New player Lenovo Mobile eyes big chunk of smartphone market in PH
MANILA, Philippines—The Philippine smartphone market posted the highest growth in Southeast Asia in the first quarter of the year, at 402 percent, and it is seen to continue expanding in the coming years.
However, smartphones still account for only 30 percent of total mobile handset purchases in the country during the period, according to research firm GfK Asia. To industry players, this means only one thing—there remains a wide room for expansion.
This exactly is the opportunity that Lenovo Mobile, a newcomer in the smartphone space, is counting on when it came into the picture sometime last year.
Banking on the fast-growing market and its reputation as one of the world’s most reliable brands in laptops and personal computers, Lenovo is not a bit worried about coming late into the game even as major smartphone players are already well entrenched in the market.
“That’s the good thing about technology, it evolves and there’s always opportunity for new players,” says John Rojo, business unit head of Open Communications, the exclusive distributor of Lenovo Mobile.
During its first six months in the Philippines, Lenovo Mobile managed to carve a 3-percent share of the market. Rojo says the goal is to grow its market share to a double-digit figure this year, eventually becoming a strong third or fourth in the market.
“We believe Lenovo Mobile is perfectly situated to take advantage of the explosive growth in the smartphone business because we offer best-in-value devices to our target consumers. Our focus is on the greater majority of consumers who also desire and deserve a smartphone device that is both affordable and reliable in order to assist them in running their daily business.”
Rojo admits it may be too ambitious to target the first two slots that are currently held by Samsung and Nokia. However, he says, the next two slots are wide open for the taking.
“There is no clear third or fourth today, and that’s what we are targeting now.”
Lenovo Mobile, according to Rojo, intends to achieve its goal through the introduction of new devices, expanding its retail network and enhancing brand awareness.
When it came into the market last year, Lenovo introduced its entry level Android phone that sells for less than P5,000 and a few others. The products earned for it a 3-percent share of the market last year.
This year, Lenovo Mobile turned more aggressive. In the first quarter alone, it introduced five new models, each targeting a specific segment of the market: The IdealPhone S720 is for the multimedia workhorse who constantly use their smartphones to view, edit and share multimedia content; the S890, which was optimized for the entertainment of the “digital native” generation; the IdealPhone P770 for business people who demand more talk time, security, reliability and more handset options; the A800, an all-around entry level smartphone that strikes a balance between performance and price; and the IdealPhone 690, another entry-level smartphone that is the first in its class to break the 1GHz barrier.
The prices of Lenovo phones range from P4,999 to about P20,000.
In the second quarter, three more models were added to the list. Lenovo’s flagship model, the IdealPhone K900, first introduced at the Consumer Electronics Show in Las Vegas last January, and two other models were launched on Thursday.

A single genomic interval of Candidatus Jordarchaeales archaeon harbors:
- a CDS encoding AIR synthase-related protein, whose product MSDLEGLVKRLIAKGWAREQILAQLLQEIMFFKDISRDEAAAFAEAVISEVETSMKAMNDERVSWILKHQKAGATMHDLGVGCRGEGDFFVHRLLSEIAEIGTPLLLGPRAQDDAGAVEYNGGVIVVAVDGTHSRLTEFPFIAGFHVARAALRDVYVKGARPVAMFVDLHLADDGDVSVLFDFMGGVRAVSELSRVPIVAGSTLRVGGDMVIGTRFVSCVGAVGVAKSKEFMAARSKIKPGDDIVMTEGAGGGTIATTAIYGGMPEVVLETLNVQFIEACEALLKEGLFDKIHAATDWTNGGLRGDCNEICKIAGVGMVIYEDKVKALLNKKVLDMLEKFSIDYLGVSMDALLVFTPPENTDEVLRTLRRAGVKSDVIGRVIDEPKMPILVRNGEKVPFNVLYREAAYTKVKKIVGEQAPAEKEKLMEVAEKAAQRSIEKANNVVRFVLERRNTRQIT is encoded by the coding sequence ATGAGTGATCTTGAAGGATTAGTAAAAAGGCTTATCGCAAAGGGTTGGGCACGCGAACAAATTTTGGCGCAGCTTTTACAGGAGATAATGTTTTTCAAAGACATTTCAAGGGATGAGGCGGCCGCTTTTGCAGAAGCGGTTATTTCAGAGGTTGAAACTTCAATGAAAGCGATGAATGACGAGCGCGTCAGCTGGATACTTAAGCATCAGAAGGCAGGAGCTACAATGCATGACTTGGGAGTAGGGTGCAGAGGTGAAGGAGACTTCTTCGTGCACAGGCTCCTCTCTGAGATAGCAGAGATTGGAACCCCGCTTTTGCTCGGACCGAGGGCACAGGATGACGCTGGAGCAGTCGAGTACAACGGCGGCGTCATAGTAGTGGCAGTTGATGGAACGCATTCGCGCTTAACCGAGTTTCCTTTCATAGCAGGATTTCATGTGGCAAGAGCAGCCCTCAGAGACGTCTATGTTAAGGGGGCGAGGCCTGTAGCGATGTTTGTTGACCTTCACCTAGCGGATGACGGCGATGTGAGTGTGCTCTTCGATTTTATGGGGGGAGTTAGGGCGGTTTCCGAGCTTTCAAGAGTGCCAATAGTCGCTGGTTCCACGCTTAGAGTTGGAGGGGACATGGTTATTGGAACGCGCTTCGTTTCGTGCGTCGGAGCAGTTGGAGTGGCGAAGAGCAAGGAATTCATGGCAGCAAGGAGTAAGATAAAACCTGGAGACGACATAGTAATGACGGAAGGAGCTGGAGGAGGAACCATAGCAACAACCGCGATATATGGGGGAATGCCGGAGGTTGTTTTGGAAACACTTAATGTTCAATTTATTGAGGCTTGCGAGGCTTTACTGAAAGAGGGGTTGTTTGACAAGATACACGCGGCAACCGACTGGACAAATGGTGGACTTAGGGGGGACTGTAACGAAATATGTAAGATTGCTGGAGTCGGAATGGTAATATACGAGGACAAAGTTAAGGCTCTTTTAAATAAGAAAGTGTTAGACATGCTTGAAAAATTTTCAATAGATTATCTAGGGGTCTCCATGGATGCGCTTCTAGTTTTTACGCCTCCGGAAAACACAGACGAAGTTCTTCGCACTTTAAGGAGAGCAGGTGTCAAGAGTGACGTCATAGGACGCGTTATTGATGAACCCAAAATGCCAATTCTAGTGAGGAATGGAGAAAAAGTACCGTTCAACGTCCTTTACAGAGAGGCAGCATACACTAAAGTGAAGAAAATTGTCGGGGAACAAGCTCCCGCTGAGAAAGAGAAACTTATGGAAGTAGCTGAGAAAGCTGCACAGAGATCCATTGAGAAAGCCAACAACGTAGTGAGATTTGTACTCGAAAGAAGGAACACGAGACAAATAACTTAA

The flagship model is a super-slim premium smartphone that runs on an Intel Atom processor and features a 5.5-inch screen, a 1080×1920 resolution, 2 GB of RAM, a 13-megapixel Sony Exmor BSI camera at the back and a 2-megapixel shooter at the front. Its all-metal design makes it look classy and solid.
The two other phones launched Thursday were the A390 and A706.
To further drum up the Philippine market’s interest in Lenovo phones, the company will soon bring its brand ambassador to the country—NBA superstar Kobe Bryant.
Rojo refuses to discuss the details of Bryant’s visit to the Philippines, but he says the execution of the Bryant-centered campaign will be localized and distinct to the Philippines.
And when the market starts demanding for more Lenovo phones, Rojo says, the company will be ready to serve. Lenovo Mobile, through Open Communications, has been expanding its retail network.
At present, Lenovo phones are available through a partnership with Smart Communications, which bundles the handsets in its subscription plans, and are also sold by independent retail outlets.
Focusing on its retail network, Lenovo Mobile is planning to put up retail kiosks and is considering establishing its own concept stores.
“About 70 percent of phone sales are done in the open market, and only 30 percent through operators. Thus, we have to strengthen our presence in the open market,” he says, adding that a special push is underway for the Visayas and Mindanao markets.
Lenovo Mobile is targeting the mid-price range market, or the people who wouldn’t mind paying a little bit more for quality products.
“We can’t compete in the very low price range market which is dominated by local makers. We are focusing on those who appreciate the value of their phones and understand that they can get very good features at reasonable prices,” Rojo says.
Lenovo, he says, appeals to the young, those in the 18- to 30-year-old bracket. It is also counting on that segment of the market that is migrating from feature phones to Android phones, and existing smartphone users who are shifting to better alternatives at prices easy on the pocket.